The Transformation of Network Infrastructure with Intel’s Cristina Rodriguez – Futurum Tech Podcast Interview Series

On this episode of the Futurum Tech Podcast – Interview Series I am joined by Cristina Rodriguez, Vice President for the Data Center Group and General Manager of the Wireless Access Network Division for Intel. Cristina is part of the global organization that is driving change through 5G network build-out, edge computing, improving AI, and improving radio access networks. It’s an exciting space to be in right now as the demand for faster networks and easier access to data increases across enterprise organizations.

Our conversation covered several aspects of network transformation including a broad overview of digital connectivity and networking. We also explored how Intel has focused on the transformation of the network and the importance of that role this year. 2020, while crazy in a lot of aspects, really created new opportunities for the growth of 5G and network transformation.

The Transformation of Network Infrastructure

My conversation with Cristina also revolved around the following:

  • How virtualization and transformation of the network will enable opportunities in the future.
  • The role Intel has played in transforming the network architecture from core to edge to access. Specifically the few things the company has focused on in the last few years to deliver this transformation to customers.
  • An exploration of the partnerships Intel has made to achieve the core to edge network transformation.
  • Intel’s thinking around RAN transformation and what they anticipate for 2021.
  • A brief overview of Intel’s partnerships with Amdocs, Verizon and VMware.

Where We Go From Here

2020 proved that we need faster connectivity speeds which means we need better networks and stronger infrastructure. Intel realizes this and is partnering with various organizations to build and deliver the solutions that we need. If you’d like to read more about what Intel is doing in this area, check out their website. These changes will impact all of us in the coming years. If you are involved in network transformation in your organization make sure to put this on your ‘must listen’ list.

Listen to my interview with Cristina on your favorite streaming platform here:

Disclaimer: The Futurum Tech Podcast is for information and entertainment purposes only. Over the course of this podcast, we may talk about companies that are publicly traded and we may even reference that fact and their equity share price, but please do not take anything that we say as a recommendation about what you should do with your investment dollars. We are not investment advisors and we do not ask that you treat us as such.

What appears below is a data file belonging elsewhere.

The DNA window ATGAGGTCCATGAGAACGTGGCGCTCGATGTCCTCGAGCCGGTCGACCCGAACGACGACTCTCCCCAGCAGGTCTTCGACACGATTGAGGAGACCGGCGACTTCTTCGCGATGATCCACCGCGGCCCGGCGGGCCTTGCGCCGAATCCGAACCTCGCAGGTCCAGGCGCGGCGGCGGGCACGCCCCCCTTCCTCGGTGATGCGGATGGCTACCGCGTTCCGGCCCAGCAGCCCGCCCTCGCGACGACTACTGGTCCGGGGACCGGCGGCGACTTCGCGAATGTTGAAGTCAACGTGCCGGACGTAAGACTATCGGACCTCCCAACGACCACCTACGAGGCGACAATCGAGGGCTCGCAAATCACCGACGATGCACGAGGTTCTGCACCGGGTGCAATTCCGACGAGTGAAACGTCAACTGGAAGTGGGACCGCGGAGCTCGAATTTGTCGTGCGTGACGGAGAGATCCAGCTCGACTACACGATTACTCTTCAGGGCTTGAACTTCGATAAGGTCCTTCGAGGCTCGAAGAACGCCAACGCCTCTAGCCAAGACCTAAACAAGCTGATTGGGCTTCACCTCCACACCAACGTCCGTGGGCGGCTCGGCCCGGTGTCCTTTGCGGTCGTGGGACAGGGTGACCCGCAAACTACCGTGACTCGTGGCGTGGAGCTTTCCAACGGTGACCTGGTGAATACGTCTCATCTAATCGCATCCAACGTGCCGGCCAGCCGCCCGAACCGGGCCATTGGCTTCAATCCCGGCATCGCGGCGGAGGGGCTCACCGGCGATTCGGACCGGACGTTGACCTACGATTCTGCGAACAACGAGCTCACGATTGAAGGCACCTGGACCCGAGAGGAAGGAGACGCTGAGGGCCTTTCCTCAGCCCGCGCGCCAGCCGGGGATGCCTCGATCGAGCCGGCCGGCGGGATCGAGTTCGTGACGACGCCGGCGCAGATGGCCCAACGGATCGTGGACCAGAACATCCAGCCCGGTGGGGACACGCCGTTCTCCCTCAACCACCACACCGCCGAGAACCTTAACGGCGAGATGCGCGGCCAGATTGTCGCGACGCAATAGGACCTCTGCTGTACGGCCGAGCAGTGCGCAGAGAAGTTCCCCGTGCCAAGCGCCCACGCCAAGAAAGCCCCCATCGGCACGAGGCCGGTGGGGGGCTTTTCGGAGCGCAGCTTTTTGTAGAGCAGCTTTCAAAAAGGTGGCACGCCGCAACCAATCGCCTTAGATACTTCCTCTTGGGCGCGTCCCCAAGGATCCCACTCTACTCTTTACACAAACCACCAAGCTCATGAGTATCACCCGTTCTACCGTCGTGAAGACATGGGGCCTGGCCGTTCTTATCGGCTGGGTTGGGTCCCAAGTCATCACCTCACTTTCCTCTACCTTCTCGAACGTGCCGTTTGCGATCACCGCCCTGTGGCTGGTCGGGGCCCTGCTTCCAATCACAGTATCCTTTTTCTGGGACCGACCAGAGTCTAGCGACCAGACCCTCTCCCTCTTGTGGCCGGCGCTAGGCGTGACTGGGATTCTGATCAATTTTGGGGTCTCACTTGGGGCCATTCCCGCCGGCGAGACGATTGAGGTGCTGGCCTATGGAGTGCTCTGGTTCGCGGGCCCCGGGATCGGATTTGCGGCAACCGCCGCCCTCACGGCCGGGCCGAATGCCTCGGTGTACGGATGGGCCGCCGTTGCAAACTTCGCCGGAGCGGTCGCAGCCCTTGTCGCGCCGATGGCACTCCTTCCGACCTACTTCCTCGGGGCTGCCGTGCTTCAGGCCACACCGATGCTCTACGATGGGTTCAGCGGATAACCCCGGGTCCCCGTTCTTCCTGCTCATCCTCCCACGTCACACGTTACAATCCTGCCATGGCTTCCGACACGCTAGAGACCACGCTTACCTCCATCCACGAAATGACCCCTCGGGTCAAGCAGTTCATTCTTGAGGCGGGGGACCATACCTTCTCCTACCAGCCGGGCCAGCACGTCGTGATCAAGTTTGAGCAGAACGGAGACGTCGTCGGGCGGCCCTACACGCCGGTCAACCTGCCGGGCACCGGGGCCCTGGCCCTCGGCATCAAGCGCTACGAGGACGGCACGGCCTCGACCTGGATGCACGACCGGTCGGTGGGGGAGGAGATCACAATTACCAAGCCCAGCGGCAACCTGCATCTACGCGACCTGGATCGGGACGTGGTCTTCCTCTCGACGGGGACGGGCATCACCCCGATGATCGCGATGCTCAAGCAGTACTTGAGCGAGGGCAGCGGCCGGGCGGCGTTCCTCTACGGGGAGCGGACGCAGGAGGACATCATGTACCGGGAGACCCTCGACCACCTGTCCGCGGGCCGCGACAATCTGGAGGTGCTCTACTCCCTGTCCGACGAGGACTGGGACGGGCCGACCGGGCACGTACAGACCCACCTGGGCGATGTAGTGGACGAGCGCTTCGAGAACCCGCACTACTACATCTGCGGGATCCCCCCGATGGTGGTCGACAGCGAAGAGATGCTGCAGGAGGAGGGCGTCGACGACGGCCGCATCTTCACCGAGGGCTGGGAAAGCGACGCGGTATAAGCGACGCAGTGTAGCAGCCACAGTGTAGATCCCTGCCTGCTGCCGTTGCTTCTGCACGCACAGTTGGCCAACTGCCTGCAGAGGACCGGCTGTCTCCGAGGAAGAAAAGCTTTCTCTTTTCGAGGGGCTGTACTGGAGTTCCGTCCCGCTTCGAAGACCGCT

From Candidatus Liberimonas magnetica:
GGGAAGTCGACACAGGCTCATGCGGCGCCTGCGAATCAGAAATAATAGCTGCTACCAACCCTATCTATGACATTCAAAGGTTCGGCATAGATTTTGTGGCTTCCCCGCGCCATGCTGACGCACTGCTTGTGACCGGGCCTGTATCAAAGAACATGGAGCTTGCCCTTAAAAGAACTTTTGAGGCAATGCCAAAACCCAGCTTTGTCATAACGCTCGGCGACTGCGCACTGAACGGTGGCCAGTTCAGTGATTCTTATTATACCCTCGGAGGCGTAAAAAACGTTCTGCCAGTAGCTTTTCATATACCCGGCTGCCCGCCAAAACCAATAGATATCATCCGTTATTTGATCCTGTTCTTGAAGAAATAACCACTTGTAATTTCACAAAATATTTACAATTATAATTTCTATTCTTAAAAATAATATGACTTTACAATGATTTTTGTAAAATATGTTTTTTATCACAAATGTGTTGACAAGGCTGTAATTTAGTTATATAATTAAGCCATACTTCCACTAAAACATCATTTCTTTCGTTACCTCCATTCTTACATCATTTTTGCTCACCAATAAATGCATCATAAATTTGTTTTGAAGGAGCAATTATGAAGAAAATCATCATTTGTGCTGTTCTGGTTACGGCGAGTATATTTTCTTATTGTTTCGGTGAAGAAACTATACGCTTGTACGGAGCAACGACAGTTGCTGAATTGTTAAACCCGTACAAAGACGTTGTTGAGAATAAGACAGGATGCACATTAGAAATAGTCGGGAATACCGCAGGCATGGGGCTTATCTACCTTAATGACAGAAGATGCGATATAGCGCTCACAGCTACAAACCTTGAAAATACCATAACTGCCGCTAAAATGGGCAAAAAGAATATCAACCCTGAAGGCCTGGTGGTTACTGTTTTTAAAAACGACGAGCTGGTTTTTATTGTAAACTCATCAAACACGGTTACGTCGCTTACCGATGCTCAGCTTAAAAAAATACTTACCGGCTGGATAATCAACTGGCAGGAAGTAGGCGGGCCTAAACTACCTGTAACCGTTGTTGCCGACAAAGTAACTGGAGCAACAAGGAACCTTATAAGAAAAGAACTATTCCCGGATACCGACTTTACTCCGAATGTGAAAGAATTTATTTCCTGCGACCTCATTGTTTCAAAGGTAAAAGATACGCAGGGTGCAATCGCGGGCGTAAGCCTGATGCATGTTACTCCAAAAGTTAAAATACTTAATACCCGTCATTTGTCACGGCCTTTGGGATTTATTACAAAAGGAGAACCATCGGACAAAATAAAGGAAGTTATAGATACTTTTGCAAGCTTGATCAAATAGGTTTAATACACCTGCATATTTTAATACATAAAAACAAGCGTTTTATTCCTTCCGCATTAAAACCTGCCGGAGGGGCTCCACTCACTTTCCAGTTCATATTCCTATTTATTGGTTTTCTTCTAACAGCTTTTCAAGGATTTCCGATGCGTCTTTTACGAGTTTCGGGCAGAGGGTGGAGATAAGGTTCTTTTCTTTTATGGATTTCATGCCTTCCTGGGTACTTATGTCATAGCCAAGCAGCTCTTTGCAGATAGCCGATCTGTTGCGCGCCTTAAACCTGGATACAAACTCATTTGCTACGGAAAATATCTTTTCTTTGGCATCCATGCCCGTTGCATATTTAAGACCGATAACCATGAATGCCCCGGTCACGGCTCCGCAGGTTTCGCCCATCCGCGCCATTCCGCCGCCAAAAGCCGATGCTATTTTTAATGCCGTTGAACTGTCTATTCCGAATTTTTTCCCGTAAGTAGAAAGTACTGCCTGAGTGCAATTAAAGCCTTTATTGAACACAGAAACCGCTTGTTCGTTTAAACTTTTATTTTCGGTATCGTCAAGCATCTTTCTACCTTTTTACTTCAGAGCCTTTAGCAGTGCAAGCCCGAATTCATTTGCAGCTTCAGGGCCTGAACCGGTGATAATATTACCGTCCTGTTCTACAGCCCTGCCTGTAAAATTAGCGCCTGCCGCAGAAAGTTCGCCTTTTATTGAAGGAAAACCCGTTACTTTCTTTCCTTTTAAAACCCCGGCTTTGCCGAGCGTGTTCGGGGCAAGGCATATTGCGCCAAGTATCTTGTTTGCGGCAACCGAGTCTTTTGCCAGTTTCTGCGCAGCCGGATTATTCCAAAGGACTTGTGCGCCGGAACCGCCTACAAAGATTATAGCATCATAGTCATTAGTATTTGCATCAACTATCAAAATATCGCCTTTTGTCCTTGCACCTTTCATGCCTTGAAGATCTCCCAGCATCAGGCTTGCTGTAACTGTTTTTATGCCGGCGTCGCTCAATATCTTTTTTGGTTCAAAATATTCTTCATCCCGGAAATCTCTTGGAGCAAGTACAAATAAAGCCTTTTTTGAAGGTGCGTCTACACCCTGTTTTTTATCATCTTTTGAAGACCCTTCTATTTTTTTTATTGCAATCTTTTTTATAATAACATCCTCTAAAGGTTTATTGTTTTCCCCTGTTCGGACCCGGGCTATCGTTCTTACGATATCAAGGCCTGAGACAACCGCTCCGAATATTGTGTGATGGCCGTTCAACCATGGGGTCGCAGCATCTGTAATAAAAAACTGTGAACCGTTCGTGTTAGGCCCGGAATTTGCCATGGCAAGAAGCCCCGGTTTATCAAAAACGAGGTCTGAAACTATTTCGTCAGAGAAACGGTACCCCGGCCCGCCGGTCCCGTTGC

Read more analysis from Futurum Research:

Intel Q3 Results In Line With Guidance As Data Center Business Softens 

Intel Updates 5G Network Infrastructure To Focus On $25 Billion Market

Intel Launches 11th Gen Core Processors And A Brand Update

Image Credit: Intel


Daniel Newman: Welcome to the Futurum Tech Podcast Interview Series. I’m your host today, Daniel Newman, Principal Analyst and Founding Partner at Futurum Research. Excited about today’s interview with Cristina Rodriguez of Intel. And she’ll be joining me here on the show in just a moment, but before I have her join, I just want to say I’m really excited to have everybody out there that’s been listening to our podcast, go ahead hit that subscribe button, become part of our community. We have lots of great guests, lots of conversations like the one I’m about to have today. On today’s show with Cristina, we are going to be talking about what’s going on with network transformation.

We’ll also talk broadly about what’s going on across digital connectivity, networking, but some really interesting news and announcements that have come out of Intel over the past several months. And I’m really excited to have Cristina joined me on the show today. Without further ado, Cristina Rodriguez, welcome to the Futurum Tech Podcast Interview Series. Thanks for joining me today.

Cristina Rodriguez: Thank you, Daniel. Thank you for having me. A lot of fun being here, looking forward to it.

Daniel Newman: Yeah, it’s always great to connect. The last few months, the company has had so many interesting announcements, launches. Your group has been so busy. Everything going on with 5G service providers, upgrading and updating to be able to support all the advancements that are going on and your company is really at the forefront of that. We’ll talk about that throughout the show. I don’t want to jump ahead of ourselves too much. Let’s do the formalities here, Cristina. I’ve given everyone your name, told everyone where you work, but give us an introduction and tell everyone a little bit about yourself.

Cristina Rodriguez: Sure, sure. I am a vice precedent in the data platform group here in Intel and general manager of the wireless access network division. That means a lot of 5G, a lot of radio access network, edge, AI, 5G intersection, lot of excitement going on.